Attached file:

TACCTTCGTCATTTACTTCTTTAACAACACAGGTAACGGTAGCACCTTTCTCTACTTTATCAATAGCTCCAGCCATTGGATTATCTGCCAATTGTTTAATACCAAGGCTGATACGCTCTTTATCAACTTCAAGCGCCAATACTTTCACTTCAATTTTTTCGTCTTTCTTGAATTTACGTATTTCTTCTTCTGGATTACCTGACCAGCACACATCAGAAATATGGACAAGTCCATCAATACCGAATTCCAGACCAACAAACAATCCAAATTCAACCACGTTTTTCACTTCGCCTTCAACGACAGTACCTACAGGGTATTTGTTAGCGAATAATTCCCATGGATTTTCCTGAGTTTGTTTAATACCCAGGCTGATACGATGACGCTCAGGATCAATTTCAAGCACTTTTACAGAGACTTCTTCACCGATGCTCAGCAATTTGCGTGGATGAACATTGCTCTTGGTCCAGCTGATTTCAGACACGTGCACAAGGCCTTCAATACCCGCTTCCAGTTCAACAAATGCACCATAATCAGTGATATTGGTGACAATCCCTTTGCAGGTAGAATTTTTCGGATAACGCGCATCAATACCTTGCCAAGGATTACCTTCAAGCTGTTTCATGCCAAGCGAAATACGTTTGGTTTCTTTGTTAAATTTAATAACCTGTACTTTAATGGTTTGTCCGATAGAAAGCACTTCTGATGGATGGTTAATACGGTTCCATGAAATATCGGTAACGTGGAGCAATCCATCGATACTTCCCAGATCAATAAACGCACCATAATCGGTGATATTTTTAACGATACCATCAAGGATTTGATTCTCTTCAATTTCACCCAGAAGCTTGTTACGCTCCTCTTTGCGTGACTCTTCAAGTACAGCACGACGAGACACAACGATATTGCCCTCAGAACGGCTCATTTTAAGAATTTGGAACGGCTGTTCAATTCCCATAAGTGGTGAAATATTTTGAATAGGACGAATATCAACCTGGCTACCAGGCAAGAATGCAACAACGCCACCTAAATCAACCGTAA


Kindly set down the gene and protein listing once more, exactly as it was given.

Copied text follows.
TACCTTCGTCATTTACTTCTTTAACAACACAGGTAACGGTAGCACCTTTCTCTACTTTATCAATAGCTCCAGCCATTGGATTATCTGCCAATTGTTTAATACCAAGGCTGATACGCTCTTTATCAACTTCAAGCGCCAATACTTTCACTTCAATTTTTTCGTCTTTCTTGAATTTACGTATTTCTTCTTCTGGATTACCTGACCAGCACACATCAGAAATATGGACAAGTCCATCAATACCGAATTCCAGACCAACAAACAATCCAAATTCAACCACGTTTTTCACTTCGCCTTCAACGACAGTACCTACAGGGTATTTGTTAGCGAATAATTCCCATGGATTTTCCTGAGTTTGTTTAATACCCAGGCTGATACGATGACGCTCAGGATCAATTTCAAGCACTTTTACAGAGACTTCTTCACCGATGCTCAGCAATTTGCGTGGATGAACATTGCTCTTGGTCCAGCTGATTTCAGACACGTGCACAAGGCCTTCAATACCCGCTTCCAGTTCAACAAATGCACCATAATCAGTGATATTGGTGACAATCCCTTTGCAGGTAGAATTTTTCGGATAACGCGCATCAATACCTTGCCAAGGATTACCTTCAAGCTGTTTCATGCCAAGCGAAATACGTTTGGTTTCTTTGTTAAATTTAATAACCTGTACTTTAATGGTTTGTCCGATAGAAAGCACTTCTGATGGATGGTTAATACGGTTCCATGAAATATCGGTAACGTGGAGCAATCCATCGATACTTCCCAGATCAATAAACGCACCATAATCGGTGATATTTTTAACGATACCATCAAGGATTTGATTCTCTTCAATTTCACCCAGAAGCTTGTTACGCTCCTCTTTGCGTGACTCTTCAAGTACAGCACGACGAGACACAACGATATTGCCCTCAGAACGGCTCATTTTAAGAATTTGGAACGGCTGTTCAATTCCCATAAGTGGTGAAATATTTTGAATAGGACGAATATCAACCTGGCTACCAGGCAAGAATGCAACAACGCCACCTAAATCAACCGTAA